By Randy Singleton
NJG Community Correspondent
As K-12 public school administrators in Hampton Roads and across the nation formulate their safe-reopening plans for the upcoming school year, a serious question has been posed by the newsroom staff of this media outlet. The question surmises, “What are the chances that when K-12 schools reopen, the predominantly Black schools will have the worst Covid-19 infection rates, largely due to current healthcare disparities?
No one has addressed this possibility at all in the national media. Analysis of key coronavirus health metrics, such as the rate and number of Covid-19 infections, hospitalizations, and deaths, strongly suggest the possibility that majority minority schools will bear the burden of having the highest Covid-19 infection rates when schools reopen. Community stakeholders have agreed with this hypothesis and provided further evidence. Roz Muhammad, a family advocate in Atlanta, Georgia, said that Black kids often suffer from obesity, asthma, and other health issues caused mainly by poor nutrition and food insecurity at home, which may make them more susceptible to contracting the virus and spreading it to family members at home.
New Journal and Guide Chief Reporter Leonard Colvin recently wrote a story on the expansion of food deserts in Norfolk, Va., due to the closure of neighborhood grocery stores. He asserted that this has had a disastrous effect on local families. Black families often have members who are frontline workers in the pandemic. Many of these families are multi-generational; and with kids returning to school, could put older members at risk of contracting the virus.
Teachers and staff members, who have pre-existing health issues, employed at minority populated schools are also placed at a higher risk of contracting the coronavirus due to the confirmed high rate of spread in minority communities in which these schools are located.
Western Tidewater Health District medical director Dr. Todd Wagner was interviewed by this reporter for new information on the coronavirus and its impact on minority schools. Dr. Wagner said, “We certainly have a significant uptick in cases in Western Tidewater (Suffolk, Isle of Wight, Southampton, Franklin), Norfolk, Virginia Beach, Portsmouth, and others. We also see that the age of those cases has shifted a lot. It has shifted to a younger demographic: 20-29 year-olds.” Dr. Wagner was asked his opinion about masks and social distancing in schools. Dr. Wagner responded, “We are in a very significant situation and in the absence of a vaccine, the only thing we really have is social distancing and masks. They are very important. They are the only tools we have in the tool box and it takes everyone to participate in that. This is a team effort.” Dr. Wagner said that he did not think that there will be a full return to all in-person classes but rather a mix of virtual online classes and partial in-person classes or all online classes. Dr. Wagner was asked his opinion on the possibility of minority schools in impoverished neighborhoods having the highest Covid-19 infection rates, given the fact that they currently have health disparities such as poor nutrition, parents who are frontline workers, multi-generational families living in the home, and the proclivity that some of the kids may be resistant to wearing masks and social distancing in school.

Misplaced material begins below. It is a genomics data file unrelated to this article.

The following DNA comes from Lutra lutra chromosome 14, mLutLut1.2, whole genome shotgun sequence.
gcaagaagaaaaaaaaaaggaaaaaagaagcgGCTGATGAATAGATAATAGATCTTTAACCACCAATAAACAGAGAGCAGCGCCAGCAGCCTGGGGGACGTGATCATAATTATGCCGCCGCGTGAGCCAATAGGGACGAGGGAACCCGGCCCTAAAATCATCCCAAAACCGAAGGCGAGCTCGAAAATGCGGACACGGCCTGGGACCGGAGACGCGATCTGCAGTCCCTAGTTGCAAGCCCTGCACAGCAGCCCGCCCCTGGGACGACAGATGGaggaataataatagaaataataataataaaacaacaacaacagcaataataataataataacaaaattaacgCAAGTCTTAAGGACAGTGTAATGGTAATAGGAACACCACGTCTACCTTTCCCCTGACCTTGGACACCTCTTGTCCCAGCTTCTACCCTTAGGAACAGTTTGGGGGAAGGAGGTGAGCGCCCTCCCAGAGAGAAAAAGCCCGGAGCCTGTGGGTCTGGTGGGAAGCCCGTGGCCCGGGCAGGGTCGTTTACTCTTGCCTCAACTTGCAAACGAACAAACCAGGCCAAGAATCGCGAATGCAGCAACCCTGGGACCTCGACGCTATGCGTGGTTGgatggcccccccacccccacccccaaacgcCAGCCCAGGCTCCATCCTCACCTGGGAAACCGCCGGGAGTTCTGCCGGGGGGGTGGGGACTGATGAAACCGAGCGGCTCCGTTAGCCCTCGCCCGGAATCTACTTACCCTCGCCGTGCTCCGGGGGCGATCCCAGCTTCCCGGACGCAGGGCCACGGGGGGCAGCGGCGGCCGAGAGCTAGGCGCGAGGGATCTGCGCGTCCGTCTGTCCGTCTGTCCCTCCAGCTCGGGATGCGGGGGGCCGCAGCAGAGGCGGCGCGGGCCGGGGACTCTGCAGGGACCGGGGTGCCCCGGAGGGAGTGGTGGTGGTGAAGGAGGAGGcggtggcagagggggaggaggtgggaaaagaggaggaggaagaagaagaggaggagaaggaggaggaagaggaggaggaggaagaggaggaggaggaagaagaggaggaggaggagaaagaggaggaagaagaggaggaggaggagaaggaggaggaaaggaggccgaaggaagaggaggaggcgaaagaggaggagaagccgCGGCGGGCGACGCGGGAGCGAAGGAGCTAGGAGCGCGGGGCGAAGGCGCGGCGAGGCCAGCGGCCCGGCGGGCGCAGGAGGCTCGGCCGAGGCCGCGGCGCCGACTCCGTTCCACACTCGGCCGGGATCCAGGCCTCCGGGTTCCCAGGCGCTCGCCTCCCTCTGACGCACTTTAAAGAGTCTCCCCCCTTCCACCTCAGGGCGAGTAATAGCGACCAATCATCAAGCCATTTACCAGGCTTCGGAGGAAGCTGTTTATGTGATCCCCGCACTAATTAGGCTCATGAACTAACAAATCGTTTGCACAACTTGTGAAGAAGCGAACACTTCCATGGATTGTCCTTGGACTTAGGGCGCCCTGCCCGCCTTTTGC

Dr. Wagner said, “You’re absolutely right. We see those factors in the public so I would say it most likely will be mirrored in the schools in those areas. You hit a lot of factors on the head. They may come in with a variety of pre-existing medical issues and multi-generational families which is concerning because as a general rule, the younger kids don’t get sick but they can pass the infection on to older family members, and that’s where the hospitalizations and the deaths can occur. You are right and that is an astute observation.”
Dr. Wagner further added that health care professionals must also continue to monitor the jails and long-term care facilities, in addition to schools, because of the potential for them to become tinderboxes of Covid-19 infections.
Dr. Wagner said more resources need to be directed to schools so they can comply with CDC, state, and local health department guidelines for the safe-reopening of schools. Currently, Norfolk has opted for a virtual reopening. Virginia Beach Superintendent Aaron Spence has suggested a virtual reopening for the resort city. Suffolk, Portsmouth, and Chesapeake have put forward a hybrid mix of online learning and some in-person classes for parents to choose from. Because this is a rapidly changing situation and since local schools don’t open until after Labor Day in September, school boards still have the flexibility to change these plans and go all virtual if the rate of Covid-19 infections continue to escalate in Hampton Roads, as they currently are.
Speaking recently in Hampton, Va., where he announced a $70 million dollars grant program for small businesses, Virginia Gov. Ralph Northam warned during a question-and-answer session with the local media that he has been closely monitoring the increasing number of coronavirus cases in Hampton Roads ( over 12% for Hampton Roads, rest of state 7.5, 7.7) and would issue further guidelines, which may include a rollback from currently Phase 3 to Phase 2.